Tag Archives: posture

Is your (lack of) scapular stability cheating your thoracic mobility?

I feel like a kid in a candy store at the moment as I’m working on what is looking more and more like a really great at hoome exercise program for improving scapular stability. Why do I feel a need to blog about it? Because I’m seriously jazzed. (do people say that anymore?). Here’s the cool confluence of events or moments from the past month that have led me here:

- I went to yoga with a good friend of mine one Sunday morning. It was a very relaxing, light stretching type of yoga, which was perfect for me as I’m very much a beginner in yoga, and I can definitely use more stretching. During one of the poses, I noticed my friend’s shoulder blade was winging like crazy – it was basically at a 90 degree angle to her back. She is experienced in yoga, and is able to do the move fully, although as I watched, I thought “hmm, is that really okay?”.

- She later noted that when she misses yoga for too long, she tends to get tightness in her neck. She feels that the spinal rotations she does in yoga is what keeps that in check. Hmmm…

- I started looking around the interwebs for material, and came across a great article by Mike Roberstson about scapular stability where he discusses the concept that scapular stabilization exercises maybe aren’t really the answer because the real problem may not be that the scapular stabilizers aren’t functioning, but rather that the thoracic spine posture is either too flexed or too straight, and that doesn’t allow the scapula to sit properly. He also discusses the involvement of the diaphragm and ribcage, and how proper breathing is necessary for there to be scapular stability (I’m paraphrasing).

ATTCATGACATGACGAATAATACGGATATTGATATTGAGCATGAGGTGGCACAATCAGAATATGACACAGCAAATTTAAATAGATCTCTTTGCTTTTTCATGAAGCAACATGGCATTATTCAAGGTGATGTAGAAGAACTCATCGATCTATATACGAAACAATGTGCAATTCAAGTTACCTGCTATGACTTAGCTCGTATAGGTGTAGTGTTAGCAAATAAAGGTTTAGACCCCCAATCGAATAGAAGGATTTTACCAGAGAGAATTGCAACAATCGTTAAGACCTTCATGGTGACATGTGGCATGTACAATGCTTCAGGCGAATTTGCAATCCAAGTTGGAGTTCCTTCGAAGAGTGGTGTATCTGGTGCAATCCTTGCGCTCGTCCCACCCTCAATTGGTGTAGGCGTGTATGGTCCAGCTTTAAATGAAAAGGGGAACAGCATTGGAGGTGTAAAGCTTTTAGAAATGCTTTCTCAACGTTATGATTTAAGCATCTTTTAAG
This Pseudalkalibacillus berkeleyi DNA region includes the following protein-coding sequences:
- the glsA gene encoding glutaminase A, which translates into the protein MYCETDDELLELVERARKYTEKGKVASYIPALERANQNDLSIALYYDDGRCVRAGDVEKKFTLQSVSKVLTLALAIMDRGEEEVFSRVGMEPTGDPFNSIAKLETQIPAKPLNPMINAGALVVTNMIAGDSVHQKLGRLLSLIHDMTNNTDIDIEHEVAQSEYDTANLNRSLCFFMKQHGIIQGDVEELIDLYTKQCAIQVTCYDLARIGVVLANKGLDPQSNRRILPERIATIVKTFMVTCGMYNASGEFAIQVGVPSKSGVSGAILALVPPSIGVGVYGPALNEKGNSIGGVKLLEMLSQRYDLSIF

- A client of mine is recovering from a shoulder separation from laying out in ultimate, and is doing some scapular stability exercises for it. He reminded me that his other shoulder isn’t great either and asked if we could do some scapular stabilizing exercises. I was a bit flustered by this request because, based on discussions I’ve had, a book I recently read by Evan Osar, articles like the one I note above, I don’t really believe traditional scapular stabilizing exercises are effective. But I didn’t feel comfortable enough with my approach to really provide a useful alternative. I certainly don’t want to be a naysayer: someone who says “nope, that doesn’t work”, without providing an alternative. So I said nothing but continued to think.

- This past Saturday I was supposed to play in an ultimate tournament, but I woke up with that sore throat/I’m getting a cold feeling. Given that I had been exposed to several sick people over the past week and that it was going to rain all day, I opted to bail on the tournament in favour of lounging on the couch. I’m so glad I did on two levels: the feeling passed without my getting sick (knock wood). I’m also glad I did, because I spent the day reading and thinking and experimenting, all of which lead me to come up with what I think is a really great scapular stability program. I’m testing it for 3 weeks on myself (I’m on day 3), the client with the shoulder issue (he’s starting day 1 this afternoon), and my yoga friend (she’s starting as soon as I get the relevant videos uploaded as she’ll do them without in-person coaching).